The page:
Archives for posts with tag: bioethics

You can’t fully understand what someone else needs as a human being, and all the more so as a patient, without recognizing two things: their essential commonality with you – you are both human beings – and their uniqueness. Each person has particular wishes. Thus, only through a relationship based on trust, in which each party feels safe enough to divulge those wishes, and a relationship based on open communication, in which those wishes are actually stated, can ethical practice, medical or otherwise, be achieved.

The relationship, however, is reciprocal. Ethics is not reducible to communication, nor vice versa. Some have even suggested that relationship difficulties in the doctor-patient relationship are best dealt with through expanded use of the specialty bioethics consult service. I argue against this notion in a recent article, which you can read here. Communication is something which every provider should work towards achieving, and though bioethics has much to offer medicine, a specialty consult can do more harm than good to the patient-doctor relationship – especially one beset by difficulties.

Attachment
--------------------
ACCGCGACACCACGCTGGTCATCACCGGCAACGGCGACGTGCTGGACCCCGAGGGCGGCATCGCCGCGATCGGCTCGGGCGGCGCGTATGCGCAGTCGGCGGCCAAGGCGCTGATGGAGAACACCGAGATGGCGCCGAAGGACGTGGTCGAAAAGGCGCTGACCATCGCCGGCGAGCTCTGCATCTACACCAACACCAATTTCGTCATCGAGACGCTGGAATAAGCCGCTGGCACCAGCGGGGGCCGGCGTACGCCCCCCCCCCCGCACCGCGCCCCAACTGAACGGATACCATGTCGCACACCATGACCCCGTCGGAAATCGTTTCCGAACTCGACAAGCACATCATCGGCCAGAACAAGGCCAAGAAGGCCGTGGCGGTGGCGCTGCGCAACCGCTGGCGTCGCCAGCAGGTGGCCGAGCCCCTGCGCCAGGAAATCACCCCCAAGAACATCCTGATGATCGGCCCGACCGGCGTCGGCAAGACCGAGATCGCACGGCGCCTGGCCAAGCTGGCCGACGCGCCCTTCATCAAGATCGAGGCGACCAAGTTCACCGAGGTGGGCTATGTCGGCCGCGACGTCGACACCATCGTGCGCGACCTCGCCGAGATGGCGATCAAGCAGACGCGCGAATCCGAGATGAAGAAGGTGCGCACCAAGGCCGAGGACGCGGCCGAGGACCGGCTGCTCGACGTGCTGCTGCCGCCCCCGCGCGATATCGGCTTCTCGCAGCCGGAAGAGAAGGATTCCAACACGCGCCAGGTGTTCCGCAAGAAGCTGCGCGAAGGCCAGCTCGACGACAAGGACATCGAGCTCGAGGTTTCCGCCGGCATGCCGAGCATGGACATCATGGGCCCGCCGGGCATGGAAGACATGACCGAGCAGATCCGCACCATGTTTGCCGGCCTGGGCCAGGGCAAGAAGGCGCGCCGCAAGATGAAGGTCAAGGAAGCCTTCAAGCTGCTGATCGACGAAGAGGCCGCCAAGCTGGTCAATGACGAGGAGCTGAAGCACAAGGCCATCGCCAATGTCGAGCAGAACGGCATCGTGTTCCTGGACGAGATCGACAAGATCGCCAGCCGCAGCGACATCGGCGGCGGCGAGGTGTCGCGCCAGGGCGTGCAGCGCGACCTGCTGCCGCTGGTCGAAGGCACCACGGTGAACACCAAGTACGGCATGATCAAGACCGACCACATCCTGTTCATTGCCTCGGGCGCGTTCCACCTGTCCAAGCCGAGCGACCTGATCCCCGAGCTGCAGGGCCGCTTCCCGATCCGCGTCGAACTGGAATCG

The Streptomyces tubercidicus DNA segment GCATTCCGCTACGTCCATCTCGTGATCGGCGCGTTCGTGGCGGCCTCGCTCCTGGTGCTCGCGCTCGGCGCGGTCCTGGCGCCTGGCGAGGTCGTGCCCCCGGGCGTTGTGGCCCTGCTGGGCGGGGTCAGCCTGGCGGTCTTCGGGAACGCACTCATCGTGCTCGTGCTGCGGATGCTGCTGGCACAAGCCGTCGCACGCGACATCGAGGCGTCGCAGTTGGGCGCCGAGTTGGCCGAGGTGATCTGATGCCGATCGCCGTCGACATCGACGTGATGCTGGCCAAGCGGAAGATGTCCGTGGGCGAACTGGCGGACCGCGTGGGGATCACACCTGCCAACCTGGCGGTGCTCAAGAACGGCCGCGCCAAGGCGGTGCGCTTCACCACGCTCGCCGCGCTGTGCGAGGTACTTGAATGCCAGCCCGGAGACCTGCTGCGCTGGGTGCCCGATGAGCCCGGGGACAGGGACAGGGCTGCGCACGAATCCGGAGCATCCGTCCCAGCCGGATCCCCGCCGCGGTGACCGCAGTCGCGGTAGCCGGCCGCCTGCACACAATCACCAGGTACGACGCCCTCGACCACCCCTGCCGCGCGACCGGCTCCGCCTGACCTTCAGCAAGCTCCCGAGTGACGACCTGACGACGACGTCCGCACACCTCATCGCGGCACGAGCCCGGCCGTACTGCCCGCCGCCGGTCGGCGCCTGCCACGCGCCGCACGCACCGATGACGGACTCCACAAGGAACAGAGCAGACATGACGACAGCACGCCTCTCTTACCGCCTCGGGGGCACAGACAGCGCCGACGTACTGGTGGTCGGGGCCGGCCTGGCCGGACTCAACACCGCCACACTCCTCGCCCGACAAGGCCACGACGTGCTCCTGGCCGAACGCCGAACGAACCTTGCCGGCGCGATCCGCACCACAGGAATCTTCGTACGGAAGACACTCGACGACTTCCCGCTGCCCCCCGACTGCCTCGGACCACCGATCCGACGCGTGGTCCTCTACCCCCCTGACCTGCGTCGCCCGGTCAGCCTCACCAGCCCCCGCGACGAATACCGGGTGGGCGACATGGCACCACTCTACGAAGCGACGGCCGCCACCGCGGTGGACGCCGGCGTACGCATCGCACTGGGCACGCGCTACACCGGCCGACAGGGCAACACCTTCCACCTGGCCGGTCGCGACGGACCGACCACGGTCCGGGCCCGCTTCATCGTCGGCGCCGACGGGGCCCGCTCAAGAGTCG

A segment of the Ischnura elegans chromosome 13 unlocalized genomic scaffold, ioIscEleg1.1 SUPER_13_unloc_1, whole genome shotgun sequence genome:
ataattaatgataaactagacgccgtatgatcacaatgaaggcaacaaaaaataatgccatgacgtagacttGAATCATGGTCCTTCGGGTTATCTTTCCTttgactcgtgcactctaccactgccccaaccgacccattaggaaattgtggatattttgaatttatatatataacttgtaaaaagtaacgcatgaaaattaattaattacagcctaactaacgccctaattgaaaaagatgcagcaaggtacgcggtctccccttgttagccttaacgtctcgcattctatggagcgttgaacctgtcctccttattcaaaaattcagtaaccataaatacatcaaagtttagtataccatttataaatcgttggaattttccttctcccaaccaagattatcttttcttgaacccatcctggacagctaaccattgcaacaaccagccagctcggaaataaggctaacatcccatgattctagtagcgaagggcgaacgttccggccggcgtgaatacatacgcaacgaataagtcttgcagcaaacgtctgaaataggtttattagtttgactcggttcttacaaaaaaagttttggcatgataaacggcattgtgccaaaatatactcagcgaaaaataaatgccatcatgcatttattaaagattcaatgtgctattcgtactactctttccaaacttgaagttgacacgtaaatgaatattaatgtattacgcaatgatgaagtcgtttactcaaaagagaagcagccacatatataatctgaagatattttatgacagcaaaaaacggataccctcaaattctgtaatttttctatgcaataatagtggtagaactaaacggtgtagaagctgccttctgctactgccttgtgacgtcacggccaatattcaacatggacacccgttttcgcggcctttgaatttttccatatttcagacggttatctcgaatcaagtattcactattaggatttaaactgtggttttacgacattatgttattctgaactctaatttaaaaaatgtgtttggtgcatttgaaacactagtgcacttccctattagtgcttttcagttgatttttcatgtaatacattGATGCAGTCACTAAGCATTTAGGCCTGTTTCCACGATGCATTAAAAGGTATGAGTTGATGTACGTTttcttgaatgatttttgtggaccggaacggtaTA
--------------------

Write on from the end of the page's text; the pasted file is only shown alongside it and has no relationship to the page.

I have read several articles in leading journals – most recently in the Annals of Internal Medicine about tailoring mammography recommendations to patient risk – which come to the same conclusion: no matter what physicians’ recommendations are, we must respect patient preferences. There are various difficulties with this:

1. Patients, in fact anyone, are often hard-pressed to state just what their preferences are. There are a number of reasons for this: the fact that information is often not adequately conveyed; the tyranny of choice from the overabundance of medical information; and, at bottom, the truth that some situations are not ones we are prepared to state preferences about. “Would you rather die in a nursing home or in a hospital?” is, for those not yet in such a situation, equivalent to asking, “Would you rather perish by Dalek or Vader?”

2. We don’t actually respect patients’ preferences, much of the time. We try to make them do things which they would not ordinarily do. Which leads us to…

3. Preferences change. Many change their desires and even their approach to life over time. When we “respect a preference,” whose preference, at what stage of life, are we respecting, and how much respect are we really supposed to show?

Here’s the video of my talk at the Berman Institute. The slides are located here.

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